[0010] In a rewritable optical disk drive, high-speed recording and high-speed transfer are required and it is therefore necessary to increase a utilizable quantity of light from a light source. In reducing the size of such an optical disk drive, the distribution of optical characteristics due to the distribution of the incidence angle to the polarization separating film of the polarizing beam splitter may suppress the performance of the disk drive. Referring to FIG. 1, there is shown a distributed condition of a traveling direction of diverging light 4 emitted from a laser diode 2. The laser diode 2 emits P-polarized diverging light with respect to a polarization separating film 8 of a polarizing beam splitter (PBS) 6. In this description, P-polarized light is defined as linearly polarized light such that the vibrational direction of an electric vector is in the incidence plane of the diverging light 4 to the polarization separating surface 8, and S-polarized light is defined as linearly polarized light such that the vibrational direction of an electric vector is perpendicular to the incidence plane of the diverging light 4 to the polarization separating film 8.

[0011] As shown in FIG. 1, the P-polarized diverging light 4 emitted from the laser diode 2 spreads both in an X direction and in a Y direction. A light ray (principal ray) 4 a on the optical axis of the diverging light 4 is incident on the polarization separating surface (BS surface) 8 at an incidence angle of 45. As shown in FIG. 3, the PBS 6 is arranged so that the polarization direction of the diverging light 4 (P-polarized light) emitted from the laser diode 2 is parallel to an ideal incidence plane 10 to the BS surface 8 of the PBS 6. The ideal incidence plane 10 is a plane defined below. That is, the ideal incidence plane 10 means a plane containing both the light ray 4 a and reflected light obtained by reflection of the light ray 4 a on the BS surface 8 of the PBS 6. Therefore, the ideal incidence plane 10 is perpendicular to the BS surface 8.

[0012] Since the diverging light 4 emitted from the laser diode 2 spreads both in the X direction and in the Y direction as mentioned above, a peripheral light ray 4 b of the diverging light 4 intersecting the X direction is not parallel to the ideal incidence plane 10, but forms a certain angle θ. Accordingly, the incidence plane of the light ray 4 b to the BS surface 8 forms the angle θ with respect to the ideal incidence plane 10. The polarization direction of the diverging light 4 emitted from the laser diode 2 is fixed in such a manner that the polarization direction of the light ray 4 a on the optical axis of the diverging light 4 is the same as the polarization direction of the peripheral light ray 4 b of the diverging light 4. Accordingly, the polarization direction of the light ray 4 b and its incidence plane form the angle θ. As defined above, the P-polarized light is linearly polarized light whose vibrational direction of an electric vector is in the incidence plane, and the polarization direction of the light ray 4 b is not parallel to the incidence plane. Therefore, the light ray 4 b includes a slight amount of S-polarized light component to the BS surface 8 in addition to the P-polarized light.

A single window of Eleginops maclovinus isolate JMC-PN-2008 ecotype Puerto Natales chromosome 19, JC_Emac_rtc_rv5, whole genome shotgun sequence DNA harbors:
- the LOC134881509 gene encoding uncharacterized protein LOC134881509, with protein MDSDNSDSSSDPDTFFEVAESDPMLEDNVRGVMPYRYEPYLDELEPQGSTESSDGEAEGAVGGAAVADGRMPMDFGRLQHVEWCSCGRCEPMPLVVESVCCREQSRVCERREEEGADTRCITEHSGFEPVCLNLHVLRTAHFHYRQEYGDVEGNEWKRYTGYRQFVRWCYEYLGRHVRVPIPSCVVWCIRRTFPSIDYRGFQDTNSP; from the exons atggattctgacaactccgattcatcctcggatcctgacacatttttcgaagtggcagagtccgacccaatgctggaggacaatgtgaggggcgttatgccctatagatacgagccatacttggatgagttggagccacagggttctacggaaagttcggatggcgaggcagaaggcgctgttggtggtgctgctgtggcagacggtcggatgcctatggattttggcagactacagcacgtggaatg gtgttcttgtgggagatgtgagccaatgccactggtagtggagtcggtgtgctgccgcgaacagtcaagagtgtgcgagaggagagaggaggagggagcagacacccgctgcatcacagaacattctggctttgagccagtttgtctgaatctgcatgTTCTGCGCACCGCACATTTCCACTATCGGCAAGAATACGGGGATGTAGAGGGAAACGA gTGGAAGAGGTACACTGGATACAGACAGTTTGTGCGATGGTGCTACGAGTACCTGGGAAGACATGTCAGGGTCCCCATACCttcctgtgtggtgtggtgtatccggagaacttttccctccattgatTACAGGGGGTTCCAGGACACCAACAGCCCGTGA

[0013] As shown in FIG. 4, the transmission axis (P-polarization direction) of the BS surface 8 and the polarization direction of the incident light 4 b form the angle θ, so that the polarization direction of the light ray 4 b transmitted through the BS surface 8 undergoes rotation by the angle θ. In a cross section 12 of the diverging light 4 shown in FIG. 2, the polarization direction 14 in a central region 12 a is a P-polarization direction, and the polarization direction 14′ in a side region 12 b spreading in the X direction is rotated according to the spreading of the diverging light. Thus, the polarization direction is distributed in the cross section 12 of the diverging light 4 as shown in FIG. 2. That is, the rotational angle of the polarization direction has an angular distribution in a direction perpendicular to the ideal incidence plane 10. This distribution of the polarization direction similarly arises also in a beam spot focused on a medium. In FIG. 4, reference numeral 15 denotes a traveling direction of light.

[0014] Referring to FIG. 5, there is shown a polarization direction in an optical path of a laser beam transmitted through a polarizing beam splitter (PBS) and returned thereto after reflection on a medium 20. That is, the laser beam transmitted through the polarizing beam splitter is converted into collimated light 16 by a collimator lens, and next focused on the medium 20 by an objective lens 18. The laser beam focused on the medium 20 is reflected on the medium 20, and reflected light from the medium 20 is returned through the objective lens 18 and the collimator lens to the polarizing beam splitter. The polarization direction in the forward path after transmission through the PBS to reflection on the medium 20 is the same as the direction of an incidence plane to the PBS. The polarization direction in the backward path after reflection on the medium 20 to incidence on the PBS is geometrically the same as the polarization direction in the forward path. However, the peripheral light rays of the collimated light 16 in the backward path are converged by the collimator lens to enter the PBS, so that the polarization direction of the peripheral light rays of the converging light from the collimator lens forms an angle with respect to the direction of an incidence plane to the PBS in the backward path. As a result, the polarization plane of the collimated light 16 in the backward path is rotated in appearance. In the case that light quantity distribution in the backward path is symmetrical, this rotation of the polarization plane causes no problem. In actual, however, light quantity distribution in the backward path is nonsymmetrical, causing a degradation in optical characteristics.